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Old Jan 23, '07, 8:51 am
JoeyWarren JoeyWarren is offline
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Question Rapiemur or Rapturo?

Quote:
Originally Posted by Janet S View Post
With respect to the rapture, Catholics certainly believe that the event of our gathering together to be with Christ will take place, though they do not generally use the word "rapture" to refer to this event (somewhat ironically, since the term "rapture" is derived from the text of the Latin Vulgate of 1 Thess. 4:17—"we will be caught up," [Latin: rapiemur]).
Quote:
Originally Posted by JoeyWarren
1 Thess. 4:16-17 - Paul writes that "we will be caught up in the clouds to meet the Lord in the air." Many Protestants call this experience the "rapture" (even though the word "rapture" is not found in the Bible, although is derived from the Latin vulgate of this verse – “rapiemur”).
Quote:
Originally Posted by myfavoritmartin View Post
For the record, the word "rapture" comes from the Latin word "rapturo," which in turn was a translation of the Greek verb "caught up" found in 1 Thes 4:17.
So what is it?

Rapiemur or Rapturo?
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Old Jan 23, '07, 8:59 am
JoeyWarren JoeyWarren is offline
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Default Re: Rapiemur or Rapturo?

Well well well, the Latin Vulgate at Crosswalk.com has Rapiemur:

17 deinde nos qui vivimus qui relinquimur simul rapiemur cum illis in nubibus obviam Domino in aera et sic semper cum Domino erimus.
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Old Jan 23, '07, 9:18 am
brkn1 brkn1 is offline
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Default Re: Rapiemur or Rapturo?

The order of word usage seems to be (harpazo) in Greek first, then (rapiemur) in Latin, and later (rapture). The wording doesn't matter as much as the idea of what is being said and how it is understood by the reader.
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Old Jan 23, '07, 9:25 am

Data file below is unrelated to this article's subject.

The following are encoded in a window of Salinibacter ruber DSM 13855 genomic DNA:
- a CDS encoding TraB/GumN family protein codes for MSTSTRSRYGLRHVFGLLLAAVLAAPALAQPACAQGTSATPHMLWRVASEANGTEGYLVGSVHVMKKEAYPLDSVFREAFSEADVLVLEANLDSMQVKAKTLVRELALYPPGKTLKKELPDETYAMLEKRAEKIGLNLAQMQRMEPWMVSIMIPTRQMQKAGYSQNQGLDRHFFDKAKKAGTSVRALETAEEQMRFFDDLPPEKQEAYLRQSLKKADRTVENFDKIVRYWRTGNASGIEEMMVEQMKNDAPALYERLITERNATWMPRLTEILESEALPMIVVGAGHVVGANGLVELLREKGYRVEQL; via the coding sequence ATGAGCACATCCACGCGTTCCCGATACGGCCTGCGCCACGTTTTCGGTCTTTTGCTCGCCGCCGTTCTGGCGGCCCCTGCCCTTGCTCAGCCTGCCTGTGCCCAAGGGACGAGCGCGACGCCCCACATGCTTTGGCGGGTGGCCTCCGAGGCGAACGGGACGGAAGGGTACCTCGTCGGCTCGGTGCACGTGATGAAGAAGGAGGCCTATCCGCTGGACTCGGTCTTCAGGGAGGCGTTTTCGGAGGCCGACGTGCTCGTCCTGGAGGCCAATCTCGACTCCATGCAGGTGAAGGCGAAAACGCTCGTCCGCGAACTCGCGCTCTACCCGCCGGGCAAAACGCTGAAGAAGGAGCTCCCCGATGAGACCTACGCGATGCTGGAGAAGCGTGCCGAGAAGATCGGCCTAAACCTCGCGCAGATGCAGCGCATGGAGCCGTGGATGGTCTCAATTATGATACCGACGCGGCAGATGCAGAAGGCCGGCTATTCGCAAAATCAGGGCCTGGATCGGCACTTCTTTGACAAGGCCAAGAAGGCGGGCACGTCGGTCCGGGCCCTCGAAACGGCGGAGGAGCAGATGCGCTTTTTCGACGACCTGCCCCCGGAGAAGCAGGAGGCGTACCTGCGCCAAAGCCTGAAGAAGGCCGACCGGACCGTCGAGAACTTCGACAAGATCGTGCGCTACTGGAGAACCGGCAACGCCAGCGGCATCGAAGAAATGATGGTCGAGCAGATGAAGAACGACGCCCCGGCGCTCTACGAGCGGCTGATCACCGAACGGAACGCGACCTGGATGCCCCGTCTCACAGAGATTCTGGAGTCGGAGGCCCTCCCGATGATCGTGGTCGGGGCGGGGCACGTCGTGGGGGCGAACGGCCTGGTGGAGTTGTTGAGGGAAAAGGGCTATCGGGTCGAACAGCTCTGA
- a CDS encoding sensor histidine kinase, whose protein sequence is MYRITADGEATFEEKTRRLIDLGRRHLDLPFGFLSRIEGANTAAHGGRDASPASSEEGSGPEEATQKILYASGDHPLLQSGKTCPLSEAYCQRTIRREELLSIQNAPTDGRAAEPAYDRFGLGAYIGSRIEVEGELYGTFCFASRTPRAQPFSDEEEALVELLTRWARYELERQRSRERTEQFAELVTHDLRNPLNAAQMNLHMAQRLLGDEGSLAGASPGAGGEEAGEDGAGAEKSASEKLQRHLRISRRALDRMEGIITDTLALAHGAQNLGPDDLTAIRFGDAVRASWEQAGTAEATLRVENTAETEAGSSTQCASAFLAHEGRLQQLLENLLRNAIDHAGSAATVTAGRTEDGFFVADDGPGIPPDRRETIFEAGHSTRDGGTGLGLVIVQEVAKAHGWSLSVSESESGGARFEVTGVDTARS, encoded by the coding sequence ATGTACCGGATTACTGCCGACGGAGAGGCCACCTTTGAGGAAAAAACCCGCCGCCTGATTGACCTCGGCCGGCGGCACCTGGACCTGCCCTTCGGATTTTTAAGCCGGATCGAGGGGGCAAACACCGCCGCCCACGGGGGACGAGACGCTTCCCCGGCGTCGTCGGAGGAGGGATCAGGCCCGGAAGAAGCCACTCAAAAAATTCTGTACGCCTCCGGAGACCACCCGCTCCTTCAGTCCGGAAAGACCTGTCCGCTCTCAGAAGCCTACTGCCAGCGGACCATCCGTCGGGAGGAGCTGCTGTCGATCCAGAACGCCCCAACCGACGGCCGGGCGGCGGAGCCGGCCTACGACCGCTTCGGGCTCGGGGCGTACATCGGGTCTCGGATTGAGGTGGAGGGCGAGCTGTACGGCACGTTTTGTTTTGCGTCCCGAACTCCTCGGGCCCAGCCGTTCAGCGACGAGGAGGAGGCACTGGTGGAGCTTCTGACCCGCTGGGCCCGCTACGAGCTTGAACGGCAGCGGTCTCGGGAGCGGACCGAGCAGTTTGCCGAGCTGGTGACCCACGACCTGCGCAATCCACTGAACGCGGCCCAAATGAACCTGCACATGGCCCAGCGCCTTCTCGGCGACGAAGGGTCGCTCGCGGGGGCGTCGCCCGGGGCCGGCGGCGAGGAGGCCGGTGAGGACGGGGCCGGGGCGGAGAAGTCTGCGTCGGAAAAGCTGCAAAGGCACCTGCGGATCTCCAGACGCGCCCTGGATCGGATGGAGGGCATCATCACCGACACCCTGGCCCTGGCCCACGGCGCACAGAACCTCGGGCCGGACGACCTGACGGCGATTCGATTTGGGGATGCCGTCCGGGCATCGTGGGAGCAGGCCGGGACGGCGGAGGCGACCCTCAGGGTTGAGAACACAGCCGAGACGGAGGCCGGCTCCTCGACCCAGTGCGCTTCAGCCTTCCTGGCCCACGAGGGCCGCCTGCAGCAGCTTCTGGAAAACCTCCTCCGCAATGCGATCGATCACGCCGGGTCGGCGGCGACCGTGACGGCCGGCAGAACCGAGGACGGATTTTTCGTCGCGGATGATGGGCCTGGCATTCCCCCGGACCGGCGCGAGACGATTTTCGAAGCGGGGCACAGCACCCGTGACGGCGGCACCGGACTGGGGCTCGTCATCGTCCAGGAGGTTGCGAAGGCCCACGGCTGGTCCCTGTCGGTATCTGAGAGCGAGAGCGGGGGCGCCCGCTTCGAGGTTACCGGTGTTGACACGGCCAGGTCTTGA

Contarini Contarini is offline
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Default Re: Rapiemur or Rapturo?

Quote:
Originally Posted by JoeyWarren View Post
So what is it?

Rapiemur or Rapturo?
Rapturo would be the dative/ablative singular form of the future participle. . . .

The form of the word you would find in a dictionary (first person singular present indicative active) is "rapio." "Rapiemur" ("we shall be snatched away") is the first person plural future indicative passive.

Edwin
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Old Jan 23, '07, 9:31 am
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Cool Re: Rapiemur or Rapturo?

[I just deleted a post based on a complete misreading of the OP. Mea culpa]

Quote:
Originally Posted by JoeyWarren View Post
So what is it?

Rapiemur or Rapturo?
Rapiemur and rapturo are two forms of the same verb, viz: rapio, rapere, rapui, raptus - "to catch or seize" (among other definitions). Rapiemur is the first person, plural, future, indicative, passive. Rapturo is the future active participle.

It is like asking if "caught" is a form of "catch" or if "catching" is a form of "catch"? -- They are both forms of "catch".

tee
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Old Jan 23, '07, 9:36 am
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Cool Re: Rapiemur or Rapturo?

Also, having checked two, I would guess most dictionaries would tell you that the etymology of "rapture"* is from rapere, more likely through the perfect passive participle (raptus) than the future active participle.

(* If it didn't just tell you to "see rapt", which would bear the etymology)


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